Surprised at how boring this was through most of the book. I know it's from another era, time past, but not all old books are this dull. I wanted to rSurprised at how boring this was through most of the book. I know it's from another era, time past, but not all old books are this dull. I wanted to rate this lower, but since it's Hawthorne, a classic...my rating is 2.5 stars rounded up. I'm sure if I was in an English Literature class and the book was analyzed fully it would not seem as boring on this quick read like it's a modern fluff novel. That it is not, and likely deserves a higher rating. ...more
This is about a journey from around 20 years ago. It would be interesting to find out if people are still kind to a hitchhiking stranger going acrossThis is about a journey from around 20 years ago. It would be interesting to find out if people are still kind to a hitchhiking stranger going across the United States. I like to think yes, one-on-one people are generally nice. But sadly, what McIntrye also found is there was a lot of animosity toward people who don't look them. He was treated well, as he was often told, because he was a clean-cut single white male. Often he cautions to not try this, particularly if female or of color. McIntrye met a few interesting characters but most were just decent folks helping someone out on their journey. We met them and get a little about their life story like Mike does.
Overall a good book, but it ended abruptly and didn't have any post travel insights one might expect. This was somewhat achieved with an interview included at the end of the audio book I listened to. The interview was done 20 years later with the narrator posing the questions.
Robert Frank has a strong message, which is we are spending too much of our money in keeping up with our peers and the rich. We do this in order to liRobert Frank has a strong message, which is we are spending too much of our money in keeping up with our peers and the rich. We do this in order to live in a better neighborhood, and send the kids to a better school, and it sends prices up. The sizes of people’s houses has been increasing as well. When you compare your house to large oversized house suddenly it looks small. But comparing to another poorer country it may seem large. There’s relatively in play.
Frank uses an example of replacing his broken backyard grill. At the store he’s shown a super deluxe do everything grill that costs $5,000. He tells the salesperson there’s no way he’s buying that, so now shown a $1,000 grill that seems like a bargain in comparison. But what he went in to buy he hoped to spend more like a 10th of the cheap one. This is one way people end up spending more than they expect.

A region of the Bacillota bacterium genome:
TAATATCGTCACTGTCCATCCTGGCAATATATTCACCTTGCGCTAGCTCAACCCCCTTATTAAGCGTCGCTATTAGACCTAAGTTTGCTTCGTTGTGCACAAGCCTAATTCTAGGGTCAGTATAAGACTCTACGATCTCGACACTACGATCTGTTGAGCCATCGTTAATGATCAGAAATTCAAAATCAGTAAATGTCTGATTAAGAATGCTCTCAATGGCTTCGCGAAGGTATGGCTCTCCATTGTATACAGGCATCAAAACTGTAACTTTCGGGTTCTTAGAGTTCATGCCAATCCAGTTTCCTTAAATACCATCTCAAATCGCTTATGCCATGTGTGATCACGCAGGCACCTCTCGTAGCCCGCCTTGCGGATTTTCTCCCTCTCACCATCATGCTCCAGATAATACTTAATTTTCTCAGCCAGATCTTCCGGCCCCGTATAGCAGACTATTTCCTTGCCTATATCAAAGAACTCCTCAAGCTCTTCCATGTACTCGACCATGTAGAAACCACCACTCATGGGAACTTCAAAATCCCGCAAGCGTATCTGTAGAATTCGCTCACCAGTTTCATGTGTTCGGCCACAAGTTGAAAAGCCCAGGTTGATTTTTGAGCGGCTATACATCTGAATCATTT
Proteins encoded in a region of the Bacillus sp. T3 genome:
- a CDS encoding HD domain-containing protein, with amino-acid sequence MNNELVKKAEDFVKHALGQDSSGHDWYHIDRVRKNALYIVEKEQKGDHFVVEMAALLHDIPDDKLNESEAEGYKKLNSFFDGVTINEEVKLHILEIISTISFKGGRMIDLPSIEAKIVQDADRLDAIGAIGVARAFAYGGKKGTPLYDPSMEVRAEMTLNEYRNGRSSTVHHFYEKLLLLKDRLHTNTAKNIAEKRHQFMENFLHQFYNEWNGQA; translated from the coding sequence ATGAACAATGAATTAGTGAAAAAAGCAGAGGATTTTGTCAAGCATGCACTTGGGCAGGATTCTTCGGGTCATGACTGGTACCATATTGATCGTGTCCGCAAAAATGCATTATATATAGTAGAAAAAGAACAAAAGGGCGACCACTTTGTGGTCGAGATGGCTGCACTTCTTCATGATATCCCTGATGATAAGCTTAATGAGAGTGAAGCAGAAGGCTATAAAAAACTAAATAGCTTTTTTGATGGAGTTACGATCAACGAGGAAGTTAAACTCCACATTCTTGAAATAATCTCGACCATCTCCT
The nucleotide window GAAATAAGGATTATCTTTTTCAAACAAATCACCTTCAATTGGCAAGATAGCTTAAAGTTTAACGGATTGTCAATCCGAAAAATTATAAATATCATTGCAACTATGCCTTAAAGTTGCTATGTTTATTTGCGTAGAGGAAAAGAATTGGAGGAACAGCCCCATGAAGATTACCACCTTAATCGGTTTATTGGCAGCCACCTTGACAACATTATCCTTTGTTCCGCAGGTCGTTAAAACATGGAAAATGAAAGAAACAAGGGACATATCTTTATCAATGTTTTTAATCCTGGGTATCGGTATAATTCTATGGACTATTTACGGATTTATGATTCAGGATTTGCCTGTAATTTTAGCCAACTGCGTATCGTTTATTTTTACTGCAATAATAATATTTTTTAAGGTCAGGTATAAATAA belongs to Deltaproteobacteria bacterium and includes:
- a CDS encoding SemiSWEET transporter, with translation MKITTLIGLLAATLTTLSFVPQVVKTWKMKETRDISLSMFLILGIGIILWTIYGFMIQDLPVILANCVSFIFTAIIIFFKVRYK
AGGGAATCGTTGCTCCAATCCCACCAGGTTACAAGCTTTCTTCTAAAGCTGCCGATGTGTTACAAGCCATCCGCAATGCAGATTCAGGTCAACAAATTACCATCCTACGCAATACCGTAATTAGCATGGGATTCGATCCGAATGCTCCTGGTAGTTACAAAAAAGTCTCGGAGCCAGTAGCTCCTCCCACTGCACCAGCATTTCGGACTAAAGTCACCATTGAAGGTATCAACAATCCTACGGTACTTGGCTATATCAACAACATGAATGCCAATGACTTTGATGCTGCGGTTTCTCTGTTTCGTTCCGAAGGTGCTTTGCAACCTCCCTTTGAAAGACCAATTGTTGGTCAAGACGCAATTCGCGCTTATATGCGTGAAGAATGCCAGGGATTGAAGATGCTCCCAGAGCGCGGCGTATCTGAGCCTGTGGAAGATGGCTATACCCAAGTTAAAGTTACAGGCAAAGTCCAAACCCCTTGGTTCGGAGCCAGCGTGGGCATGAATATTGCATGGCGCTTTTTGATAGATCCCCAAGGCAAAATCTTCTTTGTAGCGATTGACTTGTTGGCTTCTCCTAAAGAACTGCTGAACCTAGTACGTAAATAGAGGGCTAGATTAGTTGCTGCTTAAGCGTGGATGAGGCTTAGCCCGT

When looking at cars, they have become increasingly bigger and heavier. Now a cheaper small car that was more than adequate 20 or 30 years ago is not as safe as it used to be if involved in a car accident. For safety reasons then a family may choose to buy a bigger and heavier car than they need.
Frank also relates research that consistently shows that buying more things, including bigger houses does not make one happier. We need to stop buying bigger houses and heavier cars. We often don’t recognize the trade off, of bigger house to working more hours, which means less time for spending with family and friends. He also goes into some of the research on happiness, or overall satisfaction with one's life.
The voluntary simplicity movement has been talking about reducing buying of stuff for over 20 years and has done little to change the situation. Frank points out that it’s one thing to reduce your spending when you’re a top wage earner, but if you are struggling and already take your lunch to work, have a 15 year old car, there is no room to cut back. Thus the simplicity movement really does not apply to many.
Frank has a policy solution, which is a progressive tax on consumption with no taxes on savings.
It was a short book, I got through it in a day. It felt on occasion somewhat academic as he uses the economist terminology and gives several thought experiments throughout. Since it is a short book, full of information, albeit a little dated, it is worth one’s time to read if interested in this topic.